Surgical oncology

Definition

Surgical oncology is the branch of medicine that focuses on the use of surgery to treat patients with cancer.

Latest Research and Reviews

News and Comment

  • Comments and Opinion |

    A multidisciplinary approach is essential for the optimization of patient care in oncology, especially in the current landscape, in which standard-of-care approaches to cancer treatment are evolving towards highly targeted treatments, precise image guidance and personalized cancer therapy. Herein, the authors discuss current career development pathways for oncologists, suggesting strategies to improve clinical training and research, with specific emphasis on the involvement of trainees in multidisciplinary teams.

    • Alison C. Tree
    • , Victoria Harding
    • , Aneel Bhangu
    • , Venkatesh Krishnasamy
    • , Dion Morton
    • , Justin Stebbing
    • , Bradford J. Wood
    •  & Ricky A. Sharma
  • Comments and Opinion |

    Patients with advanced-stage ovarian cancer are widely believed to have a dismal prognosis; however, around 20% of women with this disease survive beyond 12 years after treatment and are effectively cured. In this Perspectives, Steven Narod presents the case that this proportion could be substantially increased through the combination of maximal debulking surgery and intraperitoneal chemotherapy.

    • Steven Narod
  • News and Views |

    Surgeons should promote the best standard of surgical care through evidence-based results from prospective trials. European surgical investigators, in this issue of the journal, highlight the difficulties in patient accrual to surgical trials, patient and physician biases, and referral and quality assurance hurdles. We expand on these points and suggest some solutions.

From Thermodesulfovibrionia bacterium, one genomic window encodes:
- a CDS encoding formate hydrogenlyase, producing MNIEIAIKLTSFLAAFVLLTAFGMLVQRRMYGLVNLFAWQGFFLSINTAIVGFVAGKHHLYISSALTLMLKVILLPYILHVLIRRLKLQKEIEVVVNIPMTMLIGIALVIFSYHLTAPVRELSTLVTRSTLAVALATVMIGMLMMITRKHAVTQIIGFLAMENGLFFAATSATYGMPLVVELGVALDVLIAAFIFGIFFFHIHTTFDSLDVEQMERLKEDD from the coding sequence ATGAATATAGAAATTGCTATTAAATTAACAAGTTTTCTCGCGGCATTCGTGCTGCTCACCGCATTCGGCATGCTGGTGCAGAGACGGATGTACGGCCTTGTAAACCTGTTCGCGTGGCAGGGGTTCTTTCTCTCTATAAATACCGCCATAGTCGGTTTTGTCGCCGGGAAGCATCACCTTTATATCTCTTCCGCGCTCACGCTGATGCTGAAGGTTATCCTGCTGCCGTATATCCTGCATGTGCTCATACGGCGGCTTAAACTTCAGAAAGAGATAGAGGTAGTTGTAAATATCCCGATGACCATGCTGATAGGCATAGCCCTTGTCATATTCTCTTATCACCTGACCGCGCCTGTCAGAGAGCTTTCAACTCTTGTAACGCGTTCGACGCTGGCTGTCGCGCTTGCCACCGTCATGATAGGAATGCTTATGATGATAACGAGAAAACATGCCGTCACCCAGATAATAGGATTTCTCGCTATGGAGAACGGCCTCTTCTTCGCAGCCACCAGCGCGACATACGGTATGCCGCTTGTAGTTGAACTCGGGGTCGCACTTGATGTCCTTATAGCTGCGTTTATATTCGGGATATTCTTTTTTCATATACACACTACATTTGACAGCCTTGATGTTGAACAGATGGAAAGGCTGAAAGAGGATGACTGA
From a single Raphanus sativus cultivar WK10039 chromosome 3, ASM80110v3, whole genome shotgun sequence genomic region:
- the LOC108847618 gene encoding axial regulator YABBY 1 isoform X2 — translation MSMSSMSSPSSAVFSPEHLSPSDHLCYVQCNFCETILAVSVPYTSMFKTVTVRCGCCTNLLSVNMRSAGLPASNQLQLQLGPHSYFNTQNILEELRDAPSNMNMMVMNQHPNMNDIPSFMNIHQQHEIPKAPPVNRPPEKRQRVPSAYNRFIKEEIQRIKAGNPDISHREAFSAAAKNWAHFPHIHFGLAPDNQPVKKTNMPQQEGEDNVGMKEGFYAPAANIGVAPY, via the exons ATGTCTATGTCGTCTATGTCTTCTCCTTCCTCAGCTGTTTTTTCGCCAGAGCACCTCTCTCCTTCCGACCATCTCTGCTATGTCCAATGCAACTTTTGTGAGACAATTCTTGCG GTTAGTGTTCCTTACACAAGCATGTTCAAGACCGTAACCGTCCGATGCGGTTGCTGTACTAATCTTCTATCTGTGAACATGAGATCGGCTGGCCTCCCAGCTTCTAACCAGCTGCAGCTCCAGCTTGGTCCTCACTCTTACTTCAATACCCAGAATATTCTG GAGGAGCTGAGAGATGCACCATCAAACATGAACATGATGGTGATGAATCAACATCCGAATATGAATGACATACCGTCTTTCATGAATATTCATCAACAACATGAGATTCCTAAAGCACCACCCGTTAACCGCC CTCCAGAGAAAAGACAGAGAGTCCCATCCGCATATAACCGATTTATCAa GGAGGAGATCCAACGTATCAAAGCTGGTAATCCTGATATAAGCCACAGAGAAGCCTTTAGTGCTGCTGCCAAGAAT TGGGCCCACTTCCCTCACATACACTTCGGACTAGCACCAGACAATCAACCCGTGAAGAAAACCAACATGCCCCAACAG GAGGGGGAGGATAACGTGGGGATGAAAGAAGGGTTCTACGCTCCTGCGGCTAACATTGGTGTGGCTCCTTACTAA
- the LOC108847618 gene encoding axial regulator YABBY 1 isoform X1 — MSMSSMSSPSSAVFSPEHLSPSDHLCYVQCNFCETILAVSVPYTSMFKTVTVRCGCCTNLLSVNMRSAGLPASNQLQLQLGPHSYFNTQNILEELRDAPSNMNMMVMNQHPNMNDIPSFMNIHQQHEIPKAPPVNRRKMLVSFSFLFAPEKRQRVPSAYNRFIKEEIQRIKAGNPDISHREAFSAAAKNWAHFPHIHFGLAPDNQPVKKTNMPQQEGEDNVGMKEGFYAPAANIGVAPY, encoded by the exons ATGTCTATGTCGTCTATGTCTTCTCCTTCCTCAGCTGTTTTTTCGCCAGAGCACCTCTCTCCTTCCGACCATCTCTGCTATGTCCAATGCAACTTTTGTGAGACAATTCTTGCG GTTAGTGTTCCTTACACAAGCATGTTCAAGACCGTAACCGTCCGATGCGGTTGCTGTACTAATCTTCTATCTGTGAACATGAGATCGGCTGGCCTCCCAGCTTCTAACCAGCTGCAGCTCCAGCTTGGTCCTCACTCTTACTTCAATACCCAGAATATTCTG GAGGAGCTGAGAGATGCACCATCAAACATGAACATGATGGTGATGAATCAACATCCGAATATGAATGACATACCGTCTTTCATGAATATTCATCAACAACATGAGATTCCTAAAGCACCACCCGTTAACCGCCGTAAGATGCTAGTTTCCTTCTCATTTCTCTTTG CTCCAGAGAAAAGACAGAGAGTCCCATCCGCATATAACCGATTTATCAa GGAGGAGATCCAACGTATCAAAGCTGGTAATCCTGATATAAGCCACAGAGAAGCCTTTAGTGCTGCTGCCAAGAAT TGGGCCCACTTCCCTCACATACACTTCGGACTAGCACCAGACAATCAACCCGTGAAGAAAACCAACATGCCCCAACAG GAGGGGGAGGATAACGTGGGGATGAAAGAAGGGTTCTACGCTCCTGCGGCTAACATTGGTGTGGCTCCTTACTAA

• Charles M. Balch
    • , Heidi Nelson
    •  & John E. Niederhuber
  • Comments and Opinion |

    Conducting high-quality prospective clinical trials in surgical oncology remains a challenge. The authors of this Perspectives examine some of the failures in published surgical oncology trials and discuss why they failed, and provide a critical assessment of the established prospective trial methodology in oncological practice and how these methods might be used more effectively in future evaluation of cancer-surgery practice.

    • Serge Evrard
    • , Pippa McKelvie-Sebileau
    • , Cornelis van de Velde
    • , Bernard Nordlinger
    •  & Graeme Poston